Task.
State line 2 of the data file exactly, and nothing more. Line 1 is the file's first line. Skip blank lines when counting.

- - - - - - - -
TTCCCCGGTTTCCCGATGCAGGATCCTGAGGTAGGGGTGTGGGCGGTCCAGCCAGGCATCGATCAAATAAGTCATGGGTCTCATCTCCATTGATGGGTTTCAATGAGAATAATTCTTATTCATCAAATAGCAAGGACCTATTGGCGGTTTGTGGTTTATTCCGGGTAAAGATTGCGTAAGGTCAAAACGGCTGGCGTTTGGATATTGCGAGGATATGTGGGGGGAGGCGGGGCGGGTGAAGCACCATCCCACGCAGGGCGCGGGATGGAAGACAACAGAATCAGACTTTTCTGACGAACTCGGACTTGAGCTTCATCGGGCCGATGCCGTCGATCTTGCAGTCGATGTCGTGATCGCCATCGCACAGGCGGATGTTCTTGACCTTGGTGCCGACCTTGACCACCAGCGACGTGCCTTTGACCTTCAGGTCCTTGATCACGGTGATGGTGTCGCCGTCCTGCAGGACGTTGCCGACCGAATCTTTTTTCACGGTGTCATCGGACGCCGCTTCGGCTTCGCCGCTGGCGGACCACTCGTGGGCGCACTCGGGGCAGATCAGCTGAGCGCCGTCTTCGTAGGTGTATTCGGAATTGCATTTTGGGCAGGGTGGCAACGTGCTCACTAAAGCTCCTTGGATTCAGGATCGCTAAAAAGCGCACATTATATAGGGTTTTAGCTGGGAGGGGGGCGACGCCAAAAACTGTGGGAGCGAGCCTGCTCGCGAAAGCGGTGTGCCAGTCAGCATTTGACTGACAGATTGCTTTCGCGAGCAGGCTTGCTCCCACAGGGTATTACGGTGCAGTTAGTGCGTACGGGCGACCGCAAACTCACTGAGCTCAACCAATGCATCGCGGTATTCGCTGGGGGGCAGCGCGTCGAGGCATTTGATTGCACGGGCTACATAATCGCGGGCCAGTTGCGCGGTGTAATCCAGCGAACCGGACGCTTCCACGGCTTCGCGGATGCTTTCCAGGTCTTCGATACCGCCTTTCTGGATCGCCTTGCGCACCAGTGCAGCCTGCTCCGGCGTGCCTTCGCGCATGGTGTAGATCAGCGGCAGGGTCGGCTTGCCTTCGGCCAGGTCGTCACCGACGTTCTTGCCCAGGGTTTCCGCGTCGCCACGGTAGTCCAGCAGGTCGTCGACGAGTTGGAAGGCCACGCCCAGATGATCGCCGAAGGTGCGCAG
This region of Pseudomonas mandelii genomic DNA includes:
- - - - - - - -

This region of Pseudomonas mandelii genomic DNA includes: